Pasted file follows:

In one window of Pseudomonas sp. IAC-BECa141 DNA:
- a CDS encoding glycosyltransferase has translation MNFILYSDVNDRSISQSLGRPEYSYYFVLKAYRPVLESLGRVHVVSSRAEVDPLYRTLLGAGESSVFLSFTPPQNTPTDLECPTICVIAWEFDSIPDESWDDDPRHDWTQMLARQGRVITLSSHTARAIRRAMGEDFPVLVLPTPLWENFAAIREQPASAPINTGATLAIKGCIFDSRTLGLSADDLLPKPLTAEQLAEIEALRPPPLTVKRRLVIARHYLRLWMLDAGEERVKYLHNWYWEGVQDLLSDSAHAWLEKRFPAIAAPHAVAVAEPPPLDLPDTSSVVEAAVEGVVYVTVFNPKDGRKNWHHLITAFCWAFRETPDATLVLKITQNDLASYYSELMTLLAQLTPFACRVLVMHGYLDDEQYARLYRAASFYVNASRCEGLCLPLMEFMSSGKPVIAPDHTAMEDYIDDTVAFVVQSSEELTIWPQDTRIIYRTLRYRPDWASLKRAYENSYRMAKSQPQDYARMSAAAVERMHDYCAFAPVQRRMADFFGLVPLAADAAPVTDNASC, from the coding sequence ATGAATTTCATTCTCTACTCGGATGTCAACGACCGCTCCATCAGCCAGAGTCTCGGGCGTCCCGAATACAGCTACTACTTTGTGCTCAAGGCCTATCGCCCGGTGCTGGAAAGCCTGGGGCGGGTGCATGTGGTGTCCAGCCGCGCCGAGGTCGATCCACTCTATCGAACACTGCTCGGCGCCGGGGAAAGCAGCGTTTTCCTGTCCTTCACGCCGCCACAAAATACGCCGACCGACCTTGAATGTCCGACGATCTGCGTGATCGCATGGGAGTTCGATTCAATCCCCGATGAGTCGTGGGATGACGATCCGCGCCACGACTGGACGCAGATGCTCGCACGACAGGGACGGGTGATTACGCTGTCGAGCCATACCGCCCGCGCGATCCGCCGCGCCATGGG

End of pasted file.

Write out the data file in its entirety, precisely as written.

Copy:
In one window of Pseudomonas sp. IAC-BECa141 DNA:
- a CDS encoding glycosyltransferase has translation MNFILYSDVNDRSISQSLGRPEYSYYFVLKAYRPVLESLGRVHVVSSRAEVDPLYRTLLGAGESSVFLSFTPPQNTPTDLECPTICVIAWEFDSIPDESWDDDPRHDWTQMLARQGRVITLSSHTARAIRRAMGEDFPVLVLPTPLWENFAAIREQPASAPINTGATLAIKGCIFDSRTLGLSADDLLPKPLTAEQLAEIEALRPPPLTVKRRLVIARHYLRLWMLDAGEERVKYLHNWYWEGVQDLLSDSAHAWLEKRFPAIAAPHAVAVAEPPPLDLPDTSSVVEAAVEGVVYVTVFNPKDGRKNWHHLITAFCWAFRETPDATLVLKITQNDLASYYSELMTLLAQLTPFACRVLVMHGYLDDEQYARLYRAASFYVNASRCEGLCLPLMEFMSSGKPVIAPDHTAMEDYIDDTVAFVVQSSEELTIWPQDTRIIYRTLRYRPDWASLKRAYENSYRMAKSQPQDYARMSAAAVERMHDYCAFAPVQRRMADFFGLVPLAADAAPVTDNASC, from the coding sequence ATGAATTTCATTCTCTACTCGGATGTCAACGACCGCTCCATCAGCCAGAGTCTCGGGCGTCCCGAATACAGCTACTACTTTGTGCTCAAGGCCTATCGCCCGGTGCTGGAAAGCCTGGGGCGGGTGCATGTGGTGTCCAGCCGCGCCGAGGTCGATCCACTCTATCGAACACTGCTCGGCGCCGGGGAAAGCAGCGTTTTCCTGTCCTTCACGCCGCCACAAAATACGCCGACCGACCTTGAATGTCCGACGATCTGCGTGATCGCATGGGAGTTCGATTCAATCCCCGATGAGTCGTGGGATGACGATCCGCGCCACGACTGGACGCAGATGCTCGCACGACAGGGACGGGTGATTACGCTGTCGAGCCATACCGCCCGCGCGATCCGCCGCGCCATGGG